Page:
Unreflected playing of FM can lead to misconceptions. So even at the highest level of difficulty it is very easy to earn a lot of money without having to take significant risks. All you have to do is to implement the described strategies of the slaughterhouse, trade or wind turbines. As a result, entrepreneurial challenges can be clearly underestimated. Furthermore, the highly predictable trade is unrealistic, which can lead to misconceptions about market processes. In principle, it is plausible that the prices at harvest time are significantly lower than some time afterwards due to the increased supply. However, greater variation in prices would have to be expected due to external influences such as weather-related harvest fluctuations or changes in demand behaviour. Above all, the possible profit margins are clearly too high; in reality, this would lead to increased arbitrage [4] and thus to decreasing price fluctuations and profit margins.
Simplifying mechanisms are also found in the biological area of the game, which can lead to misconceptions. For example, the soil in FM remains fertile for years, even if the same plant is always cultivated. In reality, however, aspects of crop rotation would have to be taken into account.

[1] This corresponds to the management concept of concentrating on core competencies
[2] Thus, liquidity is high and there is no excess supply and demand. In addition, the price range between purchase and sales price is low.
[3] Accordingly, the lost profits of the wind power plants would be the opportunity costs or the 'price' for trading transactions and vice versa.
[4] Many actors would buy goods in times of low prices and sell them later at high prices. However, this increases the demand and thus the price in (previous) low-price phases, while the prices in high-price phases do not increase as much due to the increased supply.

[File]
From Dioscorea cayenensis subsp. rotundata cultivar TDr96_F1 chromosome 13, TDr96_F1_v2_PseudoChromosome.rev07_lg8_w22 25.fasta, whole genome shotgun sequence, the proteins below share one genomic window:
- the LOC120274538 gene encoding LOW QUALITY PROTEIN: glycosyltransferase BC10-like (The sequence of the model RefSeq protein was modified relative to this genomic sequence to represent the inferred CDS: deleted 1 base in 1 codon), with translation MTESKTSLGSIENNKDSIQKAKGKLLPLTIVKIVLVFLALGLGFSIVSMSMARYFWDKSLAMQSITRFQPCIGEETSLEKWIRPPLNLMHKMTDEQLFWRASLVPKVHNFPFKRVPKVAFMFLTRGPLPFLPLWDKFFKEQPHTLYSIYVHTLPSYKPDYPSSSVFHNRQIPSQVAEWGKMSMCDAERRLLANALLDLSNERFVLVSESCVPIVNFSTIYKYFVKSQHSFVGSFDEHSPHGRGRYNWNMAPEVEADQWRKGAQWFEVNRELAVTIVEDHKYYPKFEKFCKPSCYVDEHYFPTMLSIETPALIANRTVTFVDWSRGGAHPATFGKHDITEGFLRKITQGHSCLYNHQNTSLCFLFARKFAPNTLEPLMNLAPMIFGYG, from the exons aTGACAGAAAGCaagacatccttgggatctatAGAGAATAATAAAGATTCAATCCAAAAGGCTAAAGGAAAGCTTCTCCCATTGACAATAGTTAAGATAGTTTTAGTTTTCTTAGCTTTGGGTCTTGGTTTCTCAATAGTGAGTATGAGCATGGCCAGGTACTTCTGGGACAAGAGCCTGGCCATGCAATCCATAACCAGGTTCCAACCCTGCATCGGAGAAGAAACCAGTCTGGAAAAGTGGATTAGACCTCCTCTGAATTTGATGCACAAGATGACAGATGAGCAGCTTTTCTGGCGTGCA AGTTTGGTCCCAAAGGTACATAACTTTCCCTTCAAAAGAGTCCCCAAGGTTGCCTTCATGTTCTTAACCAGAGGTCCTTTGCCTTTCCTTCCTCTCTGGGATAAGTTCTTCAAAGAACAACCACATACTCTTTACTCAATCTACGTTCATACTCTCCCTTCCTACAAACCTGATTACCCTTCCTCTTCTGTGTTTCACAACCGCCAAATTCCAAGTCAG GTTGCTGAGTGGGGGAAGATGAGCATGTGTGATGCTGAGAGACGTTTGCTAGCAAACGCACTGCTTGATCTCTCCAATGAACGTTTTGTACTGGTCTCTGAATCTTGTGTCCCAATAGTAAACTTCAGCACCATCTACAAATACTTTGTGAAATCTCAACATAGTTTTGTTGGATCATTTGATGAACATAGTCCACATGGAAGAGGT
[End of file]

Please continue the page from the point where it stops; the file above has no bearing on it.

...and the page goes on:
Use for teaching and learning purposes

The use of FM in economics lessons is justifiable in view of its economic learning potential, and cooperation with biology teachers should be considered. If there is sufficient supervision, FM could also be used in factual instruction at the end of primary school.

The quite extensive tutorial contained in the game can be dispensed with due to time constraints, especially as it leads the player very closely and leaves him hardly any freedom for his own decisions. Anyway, the essential game mechanisms can be learned quite intuitively. To get to know FM, it's a good idea to start with a free game on an easy level of difficulty with a high starting capital and to give the students some time to get familiar with the game by experiments, excerpts from the game description (see above) and if necessary accompanying support measures by the teacher. Small group work is suitable for this purpose, so that the pupils can support each other within the group. In addition, they should be encouraged to seek exchange with members of other small groups.

After the students have learned the most important aspects of the game in a short period of time, a new start is possible by playing FM in small groups again. There are two main options for this:

- Free play without a strategy
- Different groups should pursue different strategies

In all cases, students should be encouraged to play prudently and to write down their thoughts, observations and findings for later reflection. This can be supported and systematised by providing them with a selection of questions for the following reflection phase already during the playing phase.

The overall reflection is based on the assignments and questions of the playing phase, such as

  • Which strategies were successful, which were not? What are the reasons for this?
  • What would be a recommendable strategy from the point of view of profit maximisation? For what reasons did you possibly decide to take a different approach?
  • Regardless of the chosen strategy, what else must be considered in order to be successful?
  • If you could play FM again, what would you do differently?
  • What have you learned from FM?
  • What did you like and what didn't you like about FM? How could the game be improved?
  • What elements of the game are unrealistic? How does the situation look like in reality? Depending on the learning group, it may be necessary to give impulses, for example by pointing out the large and risk-free profit margins in trading.